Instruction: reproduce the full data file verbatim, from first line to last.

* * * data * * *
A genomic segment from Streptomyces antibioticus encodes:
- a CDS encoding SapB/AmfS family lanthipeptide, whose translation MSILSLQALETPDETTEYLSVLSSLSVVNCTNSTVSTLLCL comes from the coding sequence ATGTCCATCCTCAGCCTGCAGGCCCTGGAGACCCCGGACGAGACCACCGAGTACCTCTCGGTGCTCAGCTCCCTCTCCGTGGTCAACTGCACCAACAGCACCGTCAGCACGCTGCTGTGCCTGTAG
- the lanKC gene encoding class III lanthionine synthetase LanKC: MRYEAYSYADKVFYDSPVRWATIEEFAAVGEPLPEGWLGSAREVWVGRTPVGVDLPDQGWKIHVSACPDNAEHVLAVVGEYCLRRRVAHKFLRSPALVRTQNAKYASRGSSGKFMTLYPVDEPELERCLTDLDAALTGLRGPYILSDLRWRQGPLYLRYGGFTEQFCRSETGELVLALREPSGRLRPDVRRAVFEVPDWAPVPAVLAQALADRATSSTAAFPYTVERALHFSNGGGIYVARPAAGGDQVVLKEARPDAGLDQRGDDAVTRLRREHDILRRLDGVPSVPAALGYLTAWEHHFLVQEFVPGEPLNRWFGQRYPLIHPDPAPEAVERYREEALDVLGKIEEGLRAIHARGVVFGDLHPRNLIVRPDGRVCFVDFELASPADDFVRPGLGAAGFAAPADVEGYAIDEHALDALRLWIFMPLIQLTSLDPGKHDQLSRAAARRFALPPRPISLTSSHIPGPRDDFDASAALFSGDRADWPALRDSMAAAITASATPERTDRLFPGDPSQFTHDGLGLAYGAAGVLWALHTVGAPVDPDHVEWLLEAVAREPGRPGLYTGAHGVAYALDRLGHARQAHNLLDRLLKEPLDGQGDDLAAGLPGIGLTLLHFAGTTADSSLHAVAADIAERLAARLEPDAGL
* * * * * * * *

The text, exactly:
A genomic segment from Streptomyces antibioticus encodes:
- a CDS encoding SapB/AmfS family lanthipeptide, whose translation MSILSLQALETPDETTEYLSVLSSLSVVNCTNSTVSTLLCL comes from the coding sequence ATGTCCATCCTCAGCCTGCAGGCCCTGGAGACCCCGGACGAGACCACCGAGTACCTCTCGGTGCTCAGCTCCCTCTCCGTGGTCAACTGCACCAACAGCACCGTCAGCACGCTGCTGTGCCTGTAG
- the lanKC gene encoding class III lanthionine synthetase LanKC: MRYEAYSYADKVFYDSPVRWATIEEFAAVGEPLPEGWLGSAREVWVGRTPVGVDLPDQGWKIHVSACPDNAEHVLAVVGEYCLRRRVAHKFLRSPALVRTQNAKYASRGSSGKFMTLYPVDEPELERCLTDLDAALTGLRGPYILSDLRWRQGPLYLRYGGFTEQFCRSETGELVLALREPSGRLRPDVRRAVFEVPDWAPVPAVLAQALADRATSSTAAFPYTVERALHFSNGGGIYVARPAAGGDQVVLKEARPDAGLDQRGDDAVTRLRREHDILRRLDGVPSVPAALGYLTAWEHHFLVQEFVPGEPLNRWFGQRYPLIHPDPAPEAVERYREEALDVLGKIEEGLRAIHARGVVFGDLHPRNLIVRPDGRVCFVDFELASPADDFVRPGLGAAGFAAPADVEGYAIDEHALDALRLWIFMPLIQLTSLDPGKHDQLSRAAARRFALPPRPISLTSSHIPGPRDDFDASAALFSGDRADWPALRDSMAAAITASATPERTDRLFPGDPSQFTHDGLGLAYGAAGVLWALHTVGAPVDPDHVEWLLEAVAREPGRPGLYTGAHGVAYALDRLGHARQAHNLLDRLLKEPLDGQGDDLAAGLPGIGLTLLHFAGTTADSSLHAVAADIAERLAARLEPDAGL